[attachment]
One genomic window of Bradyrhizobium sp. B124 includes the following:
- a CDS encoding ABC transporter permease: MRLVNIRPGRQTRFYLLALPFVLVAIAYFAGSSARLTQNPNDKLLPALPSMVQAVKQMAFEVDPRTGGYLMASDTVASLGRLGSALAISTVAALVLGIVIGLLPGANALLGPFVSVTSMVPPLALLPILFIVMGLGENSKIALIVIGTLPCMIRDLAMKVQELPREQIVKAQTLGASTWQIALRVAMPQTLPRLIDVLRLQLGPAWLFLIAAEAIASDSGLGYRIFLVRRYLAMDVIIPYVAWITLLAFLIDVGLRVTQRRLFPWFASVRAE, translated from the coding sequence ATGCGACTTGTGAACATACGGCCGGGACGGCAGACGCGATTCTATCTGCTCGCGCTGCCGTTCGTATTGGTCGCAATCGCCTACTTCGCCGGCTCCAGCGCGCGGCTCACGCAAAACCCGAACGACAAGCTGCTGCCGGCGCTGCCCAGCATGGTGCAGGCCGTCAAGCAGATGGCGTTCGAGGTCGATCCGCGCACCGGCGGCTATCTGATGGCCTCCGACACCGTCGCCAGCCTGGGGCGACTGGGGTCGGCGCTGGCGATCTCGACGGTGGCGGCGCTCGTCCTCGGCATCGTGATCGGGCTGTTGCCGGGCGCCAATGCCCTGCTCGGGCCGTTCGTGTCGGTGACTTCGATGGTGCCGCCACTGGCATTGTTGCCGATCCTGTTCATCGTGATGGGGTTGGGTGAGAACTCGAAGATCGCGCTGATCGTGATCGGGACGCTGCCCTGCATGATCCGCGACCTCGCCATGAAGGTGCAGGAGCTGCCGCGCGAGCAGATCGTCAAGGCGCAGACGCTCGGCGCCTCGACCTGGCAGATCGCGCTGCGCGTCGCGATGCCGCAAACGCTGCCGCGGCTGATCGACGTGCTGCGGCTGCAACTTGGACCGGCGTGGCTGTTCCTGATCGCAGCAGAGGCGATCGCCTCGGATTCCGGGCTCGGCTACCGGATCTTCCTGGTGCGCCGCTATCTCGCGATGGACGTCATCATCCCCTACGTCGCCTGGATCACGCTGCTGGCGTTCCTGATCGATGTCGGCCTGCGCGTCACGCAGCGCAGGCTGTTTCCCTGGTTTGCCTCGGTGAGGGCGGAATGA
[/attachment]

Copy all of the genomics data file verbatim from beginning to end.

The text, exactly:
One genomic window of Bradyrhizobium sp. B124 includes the following:
- a CDS encoding ABC transporter permease: MRLVNIRPGRQTRFYLLALPFVLVAIAYFAGSSARLTQNPNDKLLPALPSMVQAVKQMAFEVDPRTGGYLMASDTVASLGRLGSALAISTVAALVLGIVIGLLPGANALLGPFVSVTSMVPPLALLPILFIVMGLGENSKIALIVIGTLPCMIRDLAMKVQELPREQIVKAQTLGASTWQIALRVAMPQTLPRLIDVLRLQLGPAWLFLIAAEAIASDSGLGYRIFLVRRYLAMDVIIPYVAWITLLAFLIDVGLRVTQRRLFPWFASVRAE, translated from the coding sequence ATGCGACTTGTGAACATACGGCCGGGACGGCAGACGCGATTCTATCTGCTCGCGCTGCCGTTCGTATTGGTCGCAATCGCCTACTTCGCCGGCTCCAGCGCGCGGCTCACGCAAAACCCGAACGACAAGCTGCTGCCGGCGCTGCCCAGCATGGTGCAGGCCGTCAAGCAGATGGCGTTCGAGGTCGATCCGCGCACCGGCGGCTATCTGATGGCCTCCGACACCGTCGCCAGCCTGGGGCGACTGGGGTCGGCGCTGGCGATCTCGACGGTGGCGGCGCTCGTCCTCGGCATCGTGATCGGGCTGTTGCCGGGCGCCAATGCCCTGCTCGGGCCGTTCGTGTCGGTGACTTCGATGGTGCCGCCACTGGCATTGTTGCCGATCCTGTTCATCGTGATGGGGTTGGGTGAGAACTCGAAGATCGCGCTGATCGTGATCGGGACGCTGCCCTGCATGATCCGCGACCTCGCCATGAAGGTGCAGGAGCTGCCGCGCGAGCAGATCGTCAAGGCGCAGACGCTCGGCGCCTCGACCTGGCAGATCGCGCTGCGCGTCGCGATGCCGCAAACGCTGCCGCGGCTGATCGACGTGCTGCGGCTGCAACTTGGACCGGCGTGGCTGTTCCTGATCGCAGCAGAGGCGATCGCCTCGGATTCCGGGCTCGGCTACCGGATCTTCCTGGTGCGCCGCTATCTCGCGATGGACGTCATCATCCCCTACGTCGCCTGGATCACGCTGCTGGCGTTCCTGATCGATGTCGGCCTGCGCGTCACGCAGCGCAGGCTGTTTCCCTGGTTTGCCTCGGTGAGGGCGGAATGA